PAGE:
With the help of mediation, parties can seek to discuss the best practical solutions to implement debt recovery through mediation.
The mediator will make sure to come up with a win-win situation for you and your debtor.
Gives more flexibility
Court cases often follow rigid and time-consuming procedures. On the other hand, the option to resolve a dispute with mediation will give more flexibility to the disputants.
Here the parties are free to choose the discovery and procedural rules to follow, such as international law, industry standards, etc.
Easy to arrange and quick
Unlike a standard court case, in mediation, the parties do not need to endlessly wait to get a hearing date. Once the mediator has been decided, the mediation session can be held at the nearest possible date when the disputants are available.
The disputants can choose a mediator of their choice
Once a case is filed in a court, the parties will have no option to choose their judge. On the other hand, for mediation, the disputants have the freedom to select a mediator of their choice.
By selecting a mediator who is well versed in dealing with the disputes in the substantive field involved, chances are high that the dispute will get resolved sooner with a friendly solution.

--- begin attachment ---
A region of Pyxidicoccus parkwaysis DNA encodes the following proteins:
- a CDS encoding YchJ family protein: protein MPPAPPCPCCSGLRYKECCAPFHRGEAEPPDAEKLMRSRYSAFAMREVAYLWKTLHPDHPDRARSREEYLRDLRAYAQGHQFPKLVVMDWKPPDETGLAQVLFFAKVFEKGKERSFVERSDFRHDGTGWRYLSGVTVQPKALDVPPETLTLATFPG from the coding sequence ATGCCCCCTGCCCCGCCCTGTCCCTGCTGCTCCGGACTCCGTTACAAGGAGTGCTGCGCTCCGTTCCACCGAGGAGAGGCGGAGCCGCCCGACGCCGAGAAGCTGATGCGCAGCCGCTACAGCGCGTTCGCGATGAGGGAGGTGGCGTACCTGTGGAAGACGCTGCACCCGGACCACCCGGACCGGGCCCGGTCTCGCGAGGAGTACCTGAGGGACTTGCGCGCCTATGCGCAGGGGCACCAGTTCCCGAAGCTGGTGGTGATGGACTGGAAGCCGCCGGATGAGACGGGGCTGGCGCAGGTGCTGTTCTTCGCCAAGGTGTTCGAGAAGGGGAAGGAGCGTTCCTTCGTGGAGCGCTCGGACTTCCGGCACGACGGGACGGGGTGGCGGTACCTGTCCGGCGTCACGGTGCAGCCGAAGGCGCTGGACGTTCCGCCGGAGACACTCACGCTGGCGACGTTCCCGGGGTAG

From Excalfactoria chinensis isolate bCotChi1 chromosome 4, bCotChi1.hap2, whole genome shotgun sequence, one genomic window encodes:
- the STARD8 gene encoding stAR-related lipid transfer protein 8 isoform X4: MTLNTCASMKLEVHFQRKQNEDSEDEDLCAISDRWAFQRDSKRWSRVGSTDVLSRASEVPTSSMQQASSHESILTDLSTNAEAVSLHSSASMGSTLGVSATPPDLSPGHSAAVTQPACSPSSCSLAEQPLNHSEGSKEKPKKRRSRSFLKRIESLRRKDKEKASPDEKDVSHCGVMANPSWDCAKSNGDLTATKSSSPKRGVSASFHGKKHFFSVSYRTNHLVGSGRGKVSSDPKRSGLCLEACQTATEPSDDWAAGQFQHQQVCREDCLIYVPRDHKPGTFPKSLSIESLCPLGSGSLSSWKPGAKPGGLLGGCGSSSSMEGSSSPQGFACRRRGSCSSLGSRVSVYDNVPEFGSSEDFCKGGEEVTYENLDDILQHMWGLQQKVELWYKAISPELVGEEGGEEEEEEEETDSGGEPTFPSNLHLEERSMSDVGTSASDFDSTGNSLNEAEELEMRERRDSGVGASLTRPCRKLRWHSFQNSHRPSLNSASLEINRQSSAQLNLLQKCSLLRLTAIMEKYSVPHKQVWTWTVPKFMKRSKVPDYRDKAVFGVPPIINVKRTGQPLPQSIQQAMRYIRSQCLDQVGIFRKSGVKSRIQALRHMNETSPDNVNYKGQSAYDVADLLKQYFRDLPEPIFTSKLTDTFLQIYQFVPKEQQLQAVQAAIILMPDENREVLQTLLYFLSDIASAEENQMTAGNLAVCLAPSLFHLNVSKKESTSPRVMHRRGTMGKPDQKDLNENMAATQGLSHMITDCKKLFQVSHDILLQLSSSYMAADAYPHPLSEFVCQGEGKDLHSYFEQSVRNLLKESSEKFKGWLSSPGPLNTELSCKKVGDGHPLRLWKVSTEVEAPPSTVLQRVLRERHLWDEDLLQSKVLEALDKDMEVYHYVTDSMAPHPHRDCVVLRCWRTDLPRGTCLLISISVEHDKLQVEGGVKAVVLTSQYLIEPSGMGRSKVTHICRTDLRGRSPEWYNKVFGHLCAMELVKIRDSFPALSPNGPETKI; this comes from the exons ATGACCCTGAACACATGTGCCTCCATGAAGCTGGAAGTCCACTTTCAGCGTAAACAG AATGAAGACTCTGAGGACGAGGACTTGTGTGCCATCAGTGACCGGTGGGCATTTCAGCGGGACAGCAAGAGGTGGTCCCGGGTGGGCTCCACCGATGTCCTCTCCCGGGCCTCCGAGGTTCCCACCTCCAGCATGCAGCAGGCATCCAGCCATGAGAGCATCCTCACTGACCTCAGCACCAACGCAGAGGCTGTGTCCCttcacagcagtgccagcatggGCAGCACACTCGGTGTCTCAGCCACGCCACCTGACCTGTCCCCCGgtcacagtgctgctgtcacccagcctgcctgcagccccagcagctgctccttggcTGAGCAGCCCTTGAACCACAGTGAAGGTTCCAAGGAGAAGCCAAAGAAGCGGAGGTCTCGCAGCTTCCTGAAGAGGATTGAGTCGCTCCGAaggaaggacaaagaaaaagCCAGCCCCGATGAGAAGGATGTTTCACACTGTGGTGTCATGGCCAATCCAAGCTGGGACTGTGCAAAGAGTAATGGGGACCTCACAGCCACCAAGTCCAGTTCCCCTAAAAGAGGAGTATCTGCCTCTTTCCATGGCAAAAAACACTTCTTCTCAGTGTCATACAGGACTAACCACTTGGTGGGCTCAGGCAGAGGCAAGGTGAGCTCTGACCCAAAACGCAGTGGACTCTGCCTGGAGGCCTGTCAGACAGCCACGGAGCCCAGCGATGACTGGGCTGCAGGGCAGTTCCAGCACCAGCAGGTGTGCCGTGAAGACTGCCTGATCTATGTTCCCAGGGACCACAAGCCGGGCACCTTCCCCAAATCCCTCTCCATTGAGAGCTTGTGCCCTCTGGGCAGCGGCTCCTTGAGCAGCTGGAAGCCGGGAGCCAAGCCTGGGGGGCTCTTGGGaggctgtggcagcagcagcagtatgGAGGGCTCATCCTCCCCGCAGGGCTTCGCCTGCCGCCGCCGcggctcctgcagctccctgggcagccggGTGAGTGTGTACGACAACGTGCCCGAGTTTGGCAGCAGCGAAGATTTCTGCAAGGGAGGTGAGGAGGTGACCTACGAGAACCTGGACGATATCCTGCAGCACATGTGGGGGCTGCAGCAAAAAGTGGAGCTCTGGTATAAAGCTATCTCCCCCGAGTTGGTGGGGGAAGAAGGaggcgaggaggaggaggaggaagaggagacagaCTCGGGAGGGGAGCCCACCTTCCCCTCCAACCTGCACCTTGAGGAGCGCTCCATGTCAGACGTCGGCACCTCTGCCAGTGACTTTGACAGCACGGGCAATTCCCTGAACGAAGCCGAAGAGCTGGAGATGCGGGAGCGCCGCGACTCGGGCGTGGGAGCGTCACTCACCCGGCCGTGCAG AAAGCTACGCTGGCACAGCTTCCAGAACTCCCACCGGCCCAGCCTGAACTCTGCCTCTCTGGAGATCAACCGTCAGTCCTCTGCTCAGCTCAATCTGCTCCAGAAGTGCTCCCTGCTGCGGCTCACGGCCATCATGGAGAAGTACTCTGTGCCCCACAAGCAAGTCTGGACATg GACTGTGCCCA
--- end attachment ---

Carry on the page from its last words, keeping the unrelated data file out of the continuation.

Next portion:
Confidentiality is maintained
The litigants cannot demand confidentiality for regular debt-related cases, which are conducted in open courts.
By choosing to go for mediation, the disputants can ensure confidentiality by mutually agreeing that the information disclosed during the mediation hearings cannot be used later. This protects the reputation of the debtor as well as the organization and credit manager.
There are also provisions to keep the outcome of the mediation as private.
Helps to preserve the business relationship
Mediation helps to preserve the business relationships between the borrower and the creditor by bringing about a mutually satisfactory outcome through mediation. Litigation, on the other hand, ruins the chance of any future business deals with the client.
Right to express individual views
In a mediation session, the litigants will have an opportunity to express their side of the problem. This includes their perspective on the issue and how it affects them.
This is very effective in helping the other party to have a greater understanding of the situation from the perspective of the other. Thus a sense of empathy and willingness to work together to formulate a satisfactory outcome will be guaranteed.